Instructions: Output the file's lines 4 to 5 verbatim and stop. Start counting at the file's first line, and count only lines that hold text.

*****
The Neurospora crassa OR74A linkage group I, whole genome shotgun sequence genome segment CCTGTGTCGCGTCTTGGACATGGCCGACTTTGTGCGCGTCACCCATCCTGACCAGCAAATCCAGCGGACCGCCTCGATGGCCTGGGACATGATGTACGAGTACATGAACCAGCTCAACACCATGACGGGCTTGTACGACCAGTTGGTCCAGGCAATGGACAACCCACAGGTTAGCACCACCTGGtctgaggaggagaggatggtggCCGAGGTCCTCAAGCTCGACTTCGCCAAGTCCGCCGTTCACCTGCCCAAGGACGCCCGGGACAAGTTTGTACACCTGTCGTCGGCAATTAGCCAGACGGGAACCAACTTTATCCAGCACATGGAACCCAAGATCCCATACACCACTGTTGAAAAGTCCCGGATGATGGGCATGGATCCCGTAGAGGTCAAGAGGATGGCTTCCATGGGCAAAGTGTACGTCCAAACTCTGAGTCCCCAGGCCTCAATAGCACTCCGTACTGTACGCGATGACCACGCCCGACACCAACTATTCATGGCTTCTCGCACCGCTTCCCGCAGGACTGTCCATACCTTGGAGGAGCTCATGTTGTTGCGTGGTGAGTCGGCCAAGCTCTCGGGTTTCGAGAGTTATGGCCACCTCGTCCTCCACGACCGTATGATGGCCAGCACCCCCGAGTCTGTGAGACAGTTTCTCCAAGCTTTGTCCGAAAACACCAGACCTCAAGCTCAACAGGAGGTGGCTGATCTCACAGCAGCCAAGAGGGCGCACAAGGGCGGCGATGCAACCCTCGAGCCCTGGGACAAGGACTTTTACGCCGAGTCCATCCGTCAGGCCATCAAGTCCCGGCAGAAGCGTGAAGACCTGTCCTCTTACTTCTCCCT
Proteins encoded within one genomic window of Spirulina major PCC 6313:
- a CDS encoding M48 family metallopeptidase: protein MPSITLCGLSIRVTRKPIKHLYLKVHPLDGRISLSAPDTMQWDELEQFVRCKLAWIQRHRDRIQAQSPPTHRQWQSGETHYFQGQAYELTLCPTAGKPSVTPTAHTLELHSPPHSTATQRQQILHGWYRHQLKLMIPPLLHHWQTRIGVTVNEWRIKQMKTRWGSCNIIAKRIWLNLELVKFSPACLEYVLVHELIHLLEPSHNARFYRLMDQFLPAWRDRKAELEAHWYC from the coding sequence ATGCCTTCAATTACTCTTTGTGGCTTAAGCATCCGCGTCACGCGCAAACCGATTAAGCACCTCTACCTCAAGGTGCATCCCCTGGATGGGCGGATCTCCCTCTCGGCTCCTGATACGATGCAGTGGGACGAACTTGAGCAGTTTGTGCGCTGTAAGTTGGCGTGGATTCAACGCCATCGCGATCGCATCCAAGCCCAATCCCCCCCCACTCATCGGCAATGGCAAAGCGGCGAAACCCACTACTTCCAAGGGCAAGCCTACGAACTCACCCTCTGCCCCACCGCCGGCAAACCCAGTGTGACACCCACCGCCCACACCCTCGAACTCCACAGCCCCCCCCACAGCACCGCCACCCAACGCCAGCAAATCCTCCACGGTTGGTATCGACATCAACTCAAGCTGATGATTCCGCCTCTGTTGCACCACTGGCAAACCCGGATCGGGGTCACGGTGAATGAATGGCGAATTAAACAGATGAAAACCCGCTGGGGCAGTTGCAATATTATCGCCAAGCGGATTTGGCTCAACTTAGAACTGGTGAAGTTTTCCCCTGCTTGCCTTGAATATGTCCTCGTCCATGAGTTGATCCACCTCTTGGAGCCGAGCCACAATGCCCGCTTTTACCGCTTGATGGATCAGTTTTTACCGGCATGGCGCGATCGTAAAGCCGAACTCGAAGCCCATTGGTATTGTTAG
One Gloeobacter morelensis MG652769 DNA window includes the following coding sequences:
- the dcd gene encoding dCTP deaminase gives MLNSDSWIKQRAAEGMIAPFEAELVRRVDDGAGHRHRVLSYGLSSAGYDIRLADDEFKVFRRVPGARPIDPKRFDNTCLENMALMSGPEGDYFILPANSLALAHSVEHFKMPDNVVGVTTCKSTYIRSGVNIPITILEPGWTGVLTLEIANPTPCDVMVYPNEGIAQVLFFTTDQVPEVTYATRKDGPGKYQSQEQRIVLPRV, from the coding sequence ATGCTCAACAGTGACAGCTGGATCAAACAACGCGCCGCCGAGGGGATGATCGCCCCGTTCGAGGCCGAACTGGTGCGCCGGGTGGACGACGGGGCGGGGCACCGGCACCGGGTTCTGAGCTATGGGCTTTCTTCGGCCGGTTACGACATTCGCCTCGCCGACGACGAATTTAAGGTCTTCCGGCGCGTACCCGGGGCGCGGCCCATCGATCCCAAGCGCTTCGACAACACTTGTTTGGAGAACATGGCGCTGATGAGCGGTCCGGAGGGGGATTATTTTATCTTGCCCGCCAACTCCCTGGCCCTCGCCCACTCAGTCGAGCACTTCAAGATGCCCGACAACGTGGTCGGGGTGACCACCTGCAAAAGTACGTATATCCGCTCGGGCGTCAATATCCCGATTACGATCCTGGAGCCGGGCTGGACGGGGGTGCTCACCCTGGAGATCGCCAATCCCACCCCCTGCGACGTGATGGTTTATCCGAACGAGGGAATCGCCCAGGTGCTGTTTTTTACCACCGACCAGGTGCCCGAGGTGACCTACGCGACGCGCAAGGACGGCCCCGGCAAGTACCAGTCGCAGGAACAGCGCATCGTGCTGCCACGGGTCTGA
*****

One Gloeobacter morelensis MG652769 DNA window includes the following coding sequences:
- the dcd gene encoding dCTP deaminase gives MLNSDSWIKQRAAEGMIAPFEAELVRRVDDGAGHRHRVLSYGLSSAGYDIRLADDEFKVFRRVPGARPIDPKRFDNTCLENMALMSGPEGDYFILPANSLALAHSVEHFKMPDNVVGVTTCKSTYIRSGVNIPITILEPGWTGVLTLEIANPTPCDVMVYPNEGIAQVLFFTTDQVPEVTYATRKDGPGKYQSQEQRIVLPRV, from the coding sequence ATGCTCAACAGTGACAGCTGGATCAAACAACGCGCCGCCGAGGGGATGATCGCCCCGTTCGAGGCCGAACTGGTGCGCCGGGTGGACGACGGGGCGGGGCACCGGCACCGGGTTCTGAGCTATGGGCTTTCTTCGGCCGGTTACGACATTCGCCTCGCCGACGACGAATTTAAGGTCTTCCGGCGCGTACCCGGGGCGCGGCCCATCGATCCCAAGCGCTTCGACAACACTTGTTTGGAGAACATGGCGCTGATGAGCGGTCCGGAGGGGGATTATTTTATCTTGCCCGCCAACTCCCTGGCCCTCGCCCACTCAGTCGAGCACTTCAAGATGCCCGACAACGTGGTCGGGGTGACCACCTGCAAAAGTACGTATATCCGCTCGGGCGTCAATATCCCGATTACGATCCTGGAGCCGGGCTGGACGGGGGTGCTCACCCTGGAGATCGCCAATCCCACCCCCTGCGACGTGATGGTTTATCCGAACGAGGGAATCGCCCAGGTGCTGTTTTTTACCACCGACCAGGTGCCCGAGGTGACCTACGCGACGCGCAAGGACGGCCCCGGCAAGTACCAGTCGCAGGAACAGCGCATCGTGCTGCCACGGGTCTGA